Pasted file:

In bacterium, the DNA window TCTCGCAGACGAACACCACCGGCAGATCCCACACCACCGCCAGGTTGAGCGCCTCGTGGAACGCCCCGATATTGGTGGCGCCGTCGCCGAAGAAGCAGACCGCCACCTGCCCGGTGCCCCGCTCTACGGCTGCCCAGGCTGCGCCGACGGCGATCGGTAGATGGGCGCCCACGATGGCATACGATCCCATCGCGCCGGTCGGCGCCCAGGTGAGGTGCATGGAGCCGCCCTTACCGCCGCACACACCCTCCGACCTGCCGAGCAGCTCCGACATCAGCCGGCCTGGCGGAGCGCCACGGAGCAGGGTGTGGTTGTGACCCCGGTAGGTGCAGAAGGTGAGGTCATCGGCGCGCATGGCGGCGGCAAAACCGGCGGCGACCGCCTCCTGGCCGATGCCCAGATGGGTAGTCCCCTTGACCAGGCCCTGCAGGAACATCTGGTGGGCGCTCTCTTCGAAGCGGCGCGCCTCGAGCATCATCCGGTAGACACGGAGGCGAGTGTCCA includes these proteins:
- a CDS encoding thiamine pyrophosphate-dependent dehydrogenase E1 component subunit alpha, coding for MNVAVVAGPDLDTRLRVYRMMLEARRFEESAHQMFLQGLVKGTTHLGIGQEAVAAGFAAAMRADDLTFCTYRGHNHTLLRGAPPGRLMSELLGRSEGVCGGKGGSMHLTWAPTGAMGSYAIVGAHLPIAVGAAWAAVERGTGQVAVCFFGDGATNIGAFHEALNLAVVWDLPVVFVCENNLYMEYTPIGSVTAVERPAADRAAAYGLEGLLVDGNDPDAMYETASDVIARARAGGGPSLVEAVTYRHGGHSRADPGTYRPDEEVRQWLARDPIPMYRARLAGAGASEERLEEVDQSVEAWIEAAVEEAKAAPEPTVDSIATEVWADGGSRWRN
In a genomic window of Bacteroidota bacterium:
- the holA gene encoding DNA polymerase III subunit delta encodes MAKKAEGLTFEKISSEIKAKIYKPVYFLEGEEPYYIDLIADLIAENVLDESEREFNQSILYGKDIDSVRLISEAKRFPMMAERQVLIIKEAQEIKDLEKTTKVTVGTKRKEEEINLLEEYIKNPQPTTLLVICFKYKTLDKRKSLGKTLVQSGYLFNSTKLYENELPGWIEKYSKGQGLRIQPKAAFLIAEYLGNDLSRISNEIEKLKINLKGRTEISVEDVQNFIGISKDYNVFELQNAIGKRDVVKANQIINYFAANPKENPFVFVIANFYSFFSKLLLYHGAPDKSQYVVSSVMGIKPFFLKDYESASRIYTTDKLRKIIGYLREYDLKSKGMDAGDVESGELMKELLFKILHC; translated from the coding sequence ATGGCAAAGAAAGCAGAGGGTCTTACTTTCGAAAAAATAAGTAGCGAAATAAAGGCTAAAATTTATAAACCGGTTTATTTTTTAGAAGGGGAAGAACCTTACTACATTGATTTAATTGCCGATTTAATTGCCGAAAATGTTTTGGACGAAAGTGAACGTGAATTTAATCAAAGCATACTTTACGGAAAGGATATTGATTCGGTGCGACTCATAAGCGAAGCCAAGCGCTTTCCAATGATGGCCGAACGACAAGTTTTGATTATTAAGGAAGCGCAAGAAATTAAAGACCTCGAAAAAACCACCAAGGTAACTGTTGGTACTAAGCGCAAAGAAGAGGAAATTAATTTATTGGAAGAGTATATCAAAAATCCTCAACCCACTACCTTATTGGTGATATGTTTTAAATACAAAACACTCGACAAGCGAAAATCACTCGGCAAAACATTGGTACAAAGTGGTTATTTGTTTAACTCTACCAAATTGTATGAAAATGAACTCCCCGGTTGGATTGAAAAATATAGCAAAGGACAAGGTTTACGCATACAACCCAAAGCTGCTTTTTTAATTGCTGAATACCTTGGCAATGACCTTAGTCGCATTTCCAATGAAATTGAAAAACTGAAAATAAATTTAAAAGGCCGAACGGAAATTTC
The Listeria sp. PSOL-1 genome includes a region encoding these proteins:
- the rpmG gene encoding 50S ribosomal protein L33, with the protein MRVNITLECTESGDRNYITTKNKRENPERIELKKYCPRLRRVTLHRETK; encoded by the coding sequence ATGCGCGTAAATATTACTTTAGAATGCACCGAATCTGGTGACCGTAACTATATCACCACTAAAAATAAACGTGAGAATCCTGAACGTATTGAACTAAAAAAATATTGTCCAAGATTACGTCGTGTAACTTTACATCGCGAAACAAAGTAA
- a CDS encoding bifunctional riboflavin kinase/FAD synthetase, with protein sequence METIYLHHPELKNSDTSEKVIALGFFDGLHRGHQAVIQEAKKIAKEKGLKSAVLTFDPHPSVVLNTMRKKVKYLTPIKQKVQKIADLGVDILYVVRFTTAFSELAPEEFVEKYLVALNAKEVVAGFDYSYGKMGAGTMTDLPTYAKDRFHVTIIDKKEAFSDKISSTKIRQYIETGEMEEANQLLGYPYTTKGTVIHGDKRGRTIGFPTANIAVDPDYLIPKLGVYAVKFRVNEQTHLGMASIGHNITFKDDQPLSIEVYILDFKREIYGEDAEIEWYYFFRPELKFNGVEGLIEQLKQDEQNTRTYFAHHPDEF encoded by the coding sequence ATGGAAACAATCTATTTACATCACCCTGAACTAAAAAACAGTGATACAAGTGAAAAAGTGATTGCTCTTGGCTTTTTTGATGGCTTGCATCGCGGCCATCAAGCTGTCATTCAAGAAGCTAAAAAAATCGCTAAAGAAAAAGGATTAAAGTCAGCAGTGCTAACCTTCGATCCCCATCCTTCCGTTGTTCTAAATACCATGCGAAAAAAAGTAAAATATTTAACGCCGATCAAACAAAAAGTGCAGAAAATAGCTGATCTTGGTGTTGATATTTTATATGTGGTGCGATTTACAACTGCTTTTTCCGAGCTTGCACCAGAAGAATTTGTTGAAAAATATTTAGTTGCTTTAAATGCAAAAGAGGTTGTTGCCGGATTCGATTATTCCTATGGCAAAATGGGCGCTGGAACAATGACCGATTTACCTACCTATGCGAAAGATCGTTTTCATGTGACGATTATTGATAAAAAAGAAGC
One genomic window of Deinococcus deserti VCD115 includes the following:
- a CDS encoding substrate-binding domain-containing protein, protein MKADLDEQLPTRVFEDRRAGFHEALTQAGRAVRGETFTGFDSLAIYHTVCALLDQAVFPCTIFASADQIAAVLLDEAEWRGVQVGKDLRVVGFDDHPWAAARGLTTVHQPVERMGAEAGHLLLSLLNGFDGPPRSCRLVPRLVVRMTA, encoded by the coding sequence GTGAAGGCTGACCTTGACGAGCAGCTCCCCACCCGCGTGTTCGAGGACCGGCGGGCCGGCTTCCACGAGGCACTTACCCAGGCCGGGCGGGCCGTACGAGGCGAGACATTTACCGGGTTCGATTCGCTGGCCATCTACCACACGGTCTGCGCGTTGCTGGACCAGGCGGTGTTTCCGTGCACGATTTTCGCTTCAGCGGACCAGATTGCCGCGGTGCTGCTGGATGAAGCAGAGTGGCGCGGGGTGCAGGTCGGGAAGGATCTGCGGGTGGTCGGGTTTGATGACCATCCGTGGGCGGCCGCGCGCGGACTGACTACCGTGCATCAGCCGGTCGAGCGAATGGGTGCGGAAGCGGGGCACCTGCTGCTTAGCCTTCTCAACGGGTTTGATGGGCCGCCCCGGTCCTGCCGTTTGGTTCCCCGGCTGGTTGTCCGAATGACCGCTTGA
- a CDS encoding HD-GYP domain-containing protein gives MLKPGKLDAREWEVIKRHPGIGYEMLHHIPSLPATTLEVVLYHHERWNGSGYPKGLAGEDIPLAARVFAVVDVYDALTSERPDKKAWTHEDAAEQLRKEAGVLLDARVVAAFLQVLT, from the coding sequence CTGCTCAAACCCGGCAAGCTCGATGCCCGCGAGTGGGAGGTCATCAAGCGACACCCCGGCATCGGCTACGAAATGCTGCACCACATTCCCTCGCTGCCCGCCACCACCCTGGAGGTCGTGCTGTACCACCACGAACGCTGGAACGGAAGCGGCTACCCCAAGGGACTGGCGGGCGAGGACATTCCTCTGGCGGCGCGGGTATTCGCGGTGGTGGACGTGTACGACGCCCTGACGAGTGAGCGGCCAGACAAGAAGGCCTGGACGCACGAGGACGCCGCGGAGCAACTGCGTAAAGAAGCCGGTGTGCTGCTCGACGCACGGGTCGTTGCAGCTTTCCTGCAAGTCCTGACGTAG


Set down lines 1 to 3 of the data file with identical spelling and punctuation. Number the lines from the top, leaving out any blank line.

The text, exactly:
In bacterium, the DNA window TCTCGCAGACGAACACCACCGGCAGATCCCACACCACCGCCAGGTTGAGCGCCTCGTGGAACGCCCCGATATTGGTGGCGCCGTCGCCGAAGAAGCAGACCGCCACCTGCCCGGTGCCCCGCTCTACGGCTGCCCAGGCTGCGCCGACGGCGATCGGTAGATGGGCGCCCACGATGGCATACGATCCCATCGCGCCGGTCGGCGCCCAGGTGAGGTGCATGGAGCCGCCCTTACCGCCGCACACACCCTCCGACCTGCCGAGCAGCTCCGACATCAGCCGGCCTGGCGGAGCGCCACGGAGCAGGGTGTGGTTGTGACCCCGGTAGGTGCAGAAGGTGAGGTCATCGGCGCGCATGGCGGCGGCAAAACCGGCGGCGACCGCCTCCTGGCCGATGCCCAGATGGGTAGTCCCCTTGACCAGGCCCTGCAGGAACATCTGGTGGGCGCTCTCTTCGAAGCGGCGCGCCTCGAGCATCATCCGGTAGACACGGAGGCGAGTGTCCA includes these proteins:
- a CDS encoding thiamine pyrophosphate-dependent dehydrogenase E1 component subunit alpha, coding for MNVAVVAGPDLDTRLRVYRMMLEARRFEESAHQMFLQGLVKGTTHLGIGQEAVAAGFAAAMRADDLTFCTYRGHNHTLLRGAPPGRLMSELLGRSEGVCGGKGGSMHLTWAPTGAMGSYAIVGAHLPIAVGAAWAAVERGTGQVAVCFFGDGATNIGAFHEALNLAVVWDLPVVFVCENNLYMEYTPIGSVTAVERPAADRAAAYGLEGLLVDGNDPDAMYETASDVIARARAGGGPSLVEAVTYRHGGHSRADPGTYRPDEEVRQWLARDPIPMYRARLAGAGASEERLEEVDQSVEAWIEAAVEEAKAAPEPTVDSIATEVWADGGSRWRN
In a genomic window of Bacteroidota bacterium: